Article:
[I]sn’t Robertson’s endorsement [of Giuliani] strange? I mean, you could say that pro-lifers are finally on the verge of overturning Roe v. Wade—you’re just one Supreme Court justice away—but there doesn’t seem to be a sense of urgency coming from the movement. What’s going on? Now, that’s a question I can’t answer. It seems that the leaders of the past, those who have been looked to as the bell cows of the movement, are completely out of step with their own followers lately. But if you talk about the people in the rank and file, there’s not any confusion at all. The people haven’t abandoned their principles. It’s almost like that classic cartoon where the guy runs up and says, “Did you see where everybody went? I’m their leader and I need to know who they are.” That’s kind of what’s happening. When I win 51 percent of the vote in the Washington Values Voters poll and 63 percent of the one in Ft. Lauderdale, and the next closest candidate to me has 12 percent, nobody says, Hmm, those voters look like they’re all over the place. They’re not all over the place at all. They have it pretty well figured out. What do you think the leaders are thinking? They’re thinking in terms of political expediency and not in terms of the principles that supposedly got them involved in the movement to begin with. It’s kind of like if the NRA suddenly started saying, “Well, you know, guns are important, but what we really care about is global warming.” Nobody would take them seriously, because they would have lost their core purpose.
Despite all of his complaining, Huckabee has been racking up endorsements from lesser known figures left and right lately - and these smaller endorsements might just be about to pay off big time:

Huckabee now is aiming for his next big score: an endorsement from Dr. James Dobson, the king of Christian radio. Huckabee is working it hard – and nearing his goal. In Iowa, a group of pastors gathered in private to hear the Huckabee message and a cheerleading speech by Tim LaHaye, evangelist and author of the “Left Behind” series, who is one of Dobson’s oldest friends and allies. The Dobson camp wouldn’t comment, but others I have talked to in the movement said “Doctor Dobson” is likely to come aboard soon. Rumors flew a month ago that an endorsement was imminent – and it never happened. Now it looks like it will. “Dobson isn’t eager to do it, he’d rather hang back, but Huckabee’s campaign impresses a lot of people around him (Dobson),” said a source with ties to both camps.

'Patriot Pastors' ... for Huckabee?

Rick Scarborough, a pioneer in organizing churches around partisan politics, has seen his national stature rise dramatically in the last few years—the Texas ex-pastor even starred on CNN’s “God’s Warriors” series—but he’s also faced some setbacks. His “Patriot Pastors” strategy was dealt a blow last November when voters in South Dakota rejected an abortion ban and Missourians voted in favor of embryonic stem cell research, despite non-stop church-based organizing by Scarborough in both states up to Election Day. He also discovered the fact, known by most other political advocacy groups, that full-time lobbying or organizing for or against legislation is not tax-deductible—a sad day for him.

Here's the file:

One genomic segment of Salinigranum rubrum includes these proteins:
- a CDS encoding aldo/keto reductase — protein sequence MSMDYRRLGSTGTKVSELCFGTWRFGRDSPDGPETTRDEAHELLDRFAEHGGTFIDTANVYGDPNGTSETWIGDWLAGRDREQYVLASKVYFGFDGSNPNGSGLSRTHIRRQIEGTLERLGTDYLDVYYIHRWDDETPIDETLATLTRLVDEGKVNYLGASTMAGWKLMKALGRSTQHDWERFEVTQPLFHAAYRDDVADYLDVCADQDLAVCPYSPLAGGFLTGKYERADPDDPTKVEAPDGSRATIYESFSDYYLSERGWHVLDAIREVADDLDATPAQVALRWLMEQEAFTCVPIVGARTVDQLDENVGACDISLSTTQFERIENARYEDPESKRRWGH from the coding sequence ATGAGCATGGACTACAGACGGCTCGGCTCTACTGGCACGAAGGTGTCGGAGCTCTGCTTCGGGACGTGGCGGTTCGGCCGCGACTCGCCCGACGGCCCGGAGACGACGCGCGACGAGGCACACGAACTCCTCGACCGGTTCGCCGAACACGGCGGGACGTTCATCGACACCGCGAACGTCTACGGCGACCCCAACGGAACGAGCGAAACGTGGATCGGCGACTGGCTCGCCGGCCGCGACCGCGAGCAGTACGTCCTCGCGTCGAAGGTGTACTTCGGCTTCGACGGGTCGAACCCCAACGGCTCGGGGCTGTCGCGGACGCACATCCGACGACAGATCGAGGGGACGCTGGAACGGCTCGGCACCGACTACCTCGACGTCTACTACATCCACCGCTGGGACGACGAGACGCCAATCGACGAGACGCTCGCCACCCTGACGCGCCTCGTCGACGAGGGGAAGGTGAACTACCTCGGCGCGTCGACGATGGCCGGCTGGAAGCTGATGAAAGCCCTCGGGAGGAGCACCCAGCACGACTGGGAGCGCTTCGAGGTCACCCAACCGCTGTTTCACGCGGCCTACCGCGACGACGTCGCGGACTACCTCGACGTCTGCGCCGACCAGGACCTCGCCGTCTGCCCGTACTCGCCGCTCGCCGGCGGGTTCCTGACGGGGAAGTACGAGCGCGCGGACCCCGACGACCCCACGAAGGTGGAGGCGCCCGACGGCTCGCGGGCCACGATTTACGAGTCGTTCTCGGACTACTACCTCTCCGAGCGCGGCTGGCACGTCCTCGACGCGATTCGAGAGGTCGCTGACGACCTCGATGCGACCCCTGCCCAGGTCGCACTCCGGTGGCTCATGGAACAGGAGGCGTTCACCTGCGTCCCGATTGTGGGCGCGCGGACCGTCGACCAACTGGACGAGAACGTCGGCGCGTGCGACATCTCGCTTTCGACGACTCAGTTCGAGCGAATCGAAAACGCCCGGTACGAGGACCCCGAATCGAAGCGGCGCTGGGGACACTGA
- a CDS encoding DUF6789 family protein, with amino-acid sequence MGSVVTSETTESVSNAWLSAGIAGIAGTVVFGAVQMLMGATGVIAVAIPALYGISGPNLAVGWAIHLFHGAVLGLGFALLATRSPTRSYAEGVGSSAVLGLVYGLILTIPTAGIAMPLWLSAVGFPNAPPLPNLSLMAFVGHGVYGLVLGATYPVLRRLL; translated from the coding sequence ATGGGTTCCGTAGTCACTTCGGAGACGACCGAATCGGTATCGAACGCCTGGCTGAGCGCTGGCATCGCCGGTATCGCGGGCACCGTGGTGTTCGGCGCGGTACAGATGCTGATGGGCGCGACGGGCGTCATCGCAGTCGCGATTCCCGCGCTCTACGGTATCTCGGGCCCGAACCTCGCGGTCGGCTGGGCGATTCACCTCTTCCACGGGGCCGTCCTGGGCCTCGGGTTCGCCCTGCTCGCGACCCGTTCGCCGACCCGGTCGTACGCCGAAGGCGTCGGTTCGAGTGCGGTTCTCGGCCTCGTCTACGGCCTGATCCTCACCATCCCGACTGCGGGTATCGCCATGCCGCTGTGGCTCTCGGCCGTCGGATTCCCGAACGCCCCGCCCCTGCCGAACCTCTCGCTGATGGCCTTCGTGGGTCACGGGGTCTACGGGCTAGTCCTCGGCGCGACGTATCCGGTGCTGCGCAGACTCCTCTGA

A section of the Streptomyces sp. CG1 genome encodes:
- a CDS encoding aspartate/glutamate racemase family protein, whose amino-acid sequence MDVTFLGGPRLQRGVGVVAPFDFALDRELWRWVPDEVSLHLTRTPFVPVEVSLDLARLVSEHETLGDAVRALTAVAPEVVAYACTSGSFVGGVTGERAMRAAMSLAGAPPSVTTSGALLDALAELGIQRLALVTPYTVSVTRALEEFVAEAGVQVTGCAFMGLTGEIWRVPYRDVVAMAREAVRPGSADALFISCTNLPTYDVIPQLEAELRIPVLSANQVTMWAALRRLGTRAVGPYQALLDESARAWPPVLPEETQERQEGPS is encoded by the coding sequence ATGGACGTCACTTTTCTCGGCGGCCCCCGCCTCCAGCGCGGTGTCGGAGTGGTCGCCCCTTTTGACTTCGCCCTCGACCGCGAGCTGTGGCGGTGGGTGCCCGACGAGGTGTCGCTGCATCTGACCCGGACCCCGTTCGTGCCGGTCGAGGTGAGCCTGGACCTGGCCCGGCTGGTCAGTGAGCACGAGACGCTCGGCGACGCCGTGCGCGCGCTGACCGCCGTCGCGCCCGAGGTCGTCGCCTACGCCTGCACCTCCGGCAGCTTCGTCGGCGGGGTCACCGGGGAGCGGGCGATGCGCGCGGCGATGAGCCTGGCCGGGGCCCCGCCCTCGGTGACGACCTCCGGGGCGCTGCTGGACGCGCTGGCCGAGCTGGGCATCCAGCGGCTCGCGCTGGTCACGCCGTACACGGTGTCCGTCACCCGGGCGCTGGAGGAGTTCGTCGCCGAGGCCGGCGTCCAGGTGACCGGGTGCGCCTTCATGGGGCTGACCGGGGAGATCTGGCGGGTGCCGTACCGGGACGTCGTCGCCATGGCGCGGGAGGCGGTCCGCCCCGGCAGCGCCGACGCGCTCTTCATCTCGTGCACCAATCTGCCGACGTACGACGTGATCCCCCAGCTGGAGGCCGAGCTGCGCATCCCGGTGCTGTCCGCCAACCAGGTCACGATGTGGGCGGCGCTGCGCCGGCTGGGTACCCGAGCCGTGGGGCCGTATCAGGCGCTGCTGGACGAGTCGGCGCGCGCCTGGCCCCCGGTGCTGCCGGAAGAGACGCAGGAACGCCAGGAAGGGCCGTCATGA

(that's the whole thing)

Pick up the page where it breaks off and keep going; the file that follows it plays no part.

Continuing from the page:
And his latest “Patriot Pastors” campaign—the ambitious70 Weeks to Save America” tour that was to culminate on Election Day 2008—has apparently suffered from a lack of media coverage, spotty participation, and finally abandonment by Scarborough’s partner, Alan Keyes, who is running for president again. “Needless to say, this created a serious reevaluation of our whole program to register voters and to educate Christians through our Seventy Week campaign,” wrote Scarborough, who announced that sparser church events would be “augment[ed]” by voter registration drives and rallies at state capitols, “followed by an all out effort to move Values Voters to vote their values on Election Day '08.”

But sometimes opportunity knocks. Joining Randy Brinson, head of the embattled Christian Coalition of Alabama as well as a voter-registration outfit, Scarborough is bringing his “Patriot Pastors” act to the Iowa caucuses:

Beginning December 6, Vision America will be joining forces with in an effort to mobilize thousands of Values Voters all over Iowa as we barnstorm the state for ten days. We have been offered the use of a bus that has been especially designed for rallies, complete with a roll out stage, satellites on the roof to connect with the worldwide media, loud speakers and spotlights.

We will be working with the Iowa Family Policy Institute as well as the Iowa Christian Alliance, two very aggressive and effective pro-family organizations. Our goal is to host three rallies a day as we crisscross the state, registering thousands of voters and mobilizing tens of thousands to vote their values during the Iowa caucuses in January.

"Fox News," "US News and World Report," and other national media have expressed interest in covering this groundbreaking event as we travel the length and breadth of this important state.

Scarborough’s “One Day Crusades” this year have so far been focused on next year’s general election. Why the sudden interest in the Republican presidential primary? Well, Scarborough has heartily endorsed his former seminary classmate, Mike Huckabee, as has Brinson. And media are reporting that Huckabee has a shot of winning the Iowa caucus.